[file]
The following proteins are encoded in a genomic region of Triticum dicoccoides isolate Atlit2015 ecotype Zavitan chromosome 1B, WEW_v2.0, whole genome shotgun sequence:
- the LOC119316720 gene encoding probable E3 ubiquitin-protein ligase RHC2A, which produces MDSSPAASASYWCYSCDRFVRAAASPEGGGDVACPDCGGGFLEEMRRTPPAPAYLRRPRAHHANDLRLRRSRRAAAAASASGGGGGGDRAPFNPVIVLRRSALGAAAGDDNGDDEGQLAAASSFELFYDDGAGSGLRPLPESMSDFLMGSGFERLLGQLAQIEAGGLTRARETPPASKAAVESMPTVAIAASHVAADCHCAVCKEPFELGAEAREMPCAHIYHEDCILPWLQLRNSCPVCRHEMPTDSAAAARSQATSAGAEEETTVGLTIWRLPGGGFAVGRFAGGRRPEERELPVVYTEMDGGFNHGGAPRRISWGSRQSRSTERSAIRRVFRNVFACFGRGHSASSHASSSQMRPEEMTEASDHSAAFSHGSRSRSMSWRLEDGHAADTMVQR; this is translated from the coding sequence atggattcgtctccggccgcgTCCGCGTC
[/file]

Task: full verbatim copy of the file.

The following proteins are encoded in a genomic region of Triticum dicoccoides isolate Atlit2015 ecotype Zavitan chromosome 1B, WEW_v2.0, whole genome shotgun sequence:
- the LOC119316720 gene encoding probable E3 ubiquitin-protein ligase RHC2A, which produces MDSSPAASASYWCYSCDRFVRAAASPEGGGDVACPDCGGGFLEEMRRTPPAPAYLRRPRAHHANDLRLRRSRRAAAAASASGGGGGGDRAPFNPVIVLRRSALGAAAGDDNGDDEGQLAAASSFELFYDDGAGSGLRPLPESMSDFLMGSGFERLLGQLAQIEAGGLTRARETPPASKAAVESMPTVAIAASHVAADCHCAVCKEPFELGAEAREMPCAHIYHEDCILPWLQLRNSCPVCRHEMPTDSAAAARSQATSAGAEEETTVGLTIWRLPGGGFAVGRFAGGRRPEERELPVVYTEMDGGFNHGGAPRRISWGSRQSRSTERSAIRRVFRNVFACFGRGHSASSHASSSQMRPEEMTEASDHSAAFSHGSRSRSMSWRLEDGHAADTMVQR; this is translated from the coding sequence atggattcgtctccggccgcgTCCGCGTC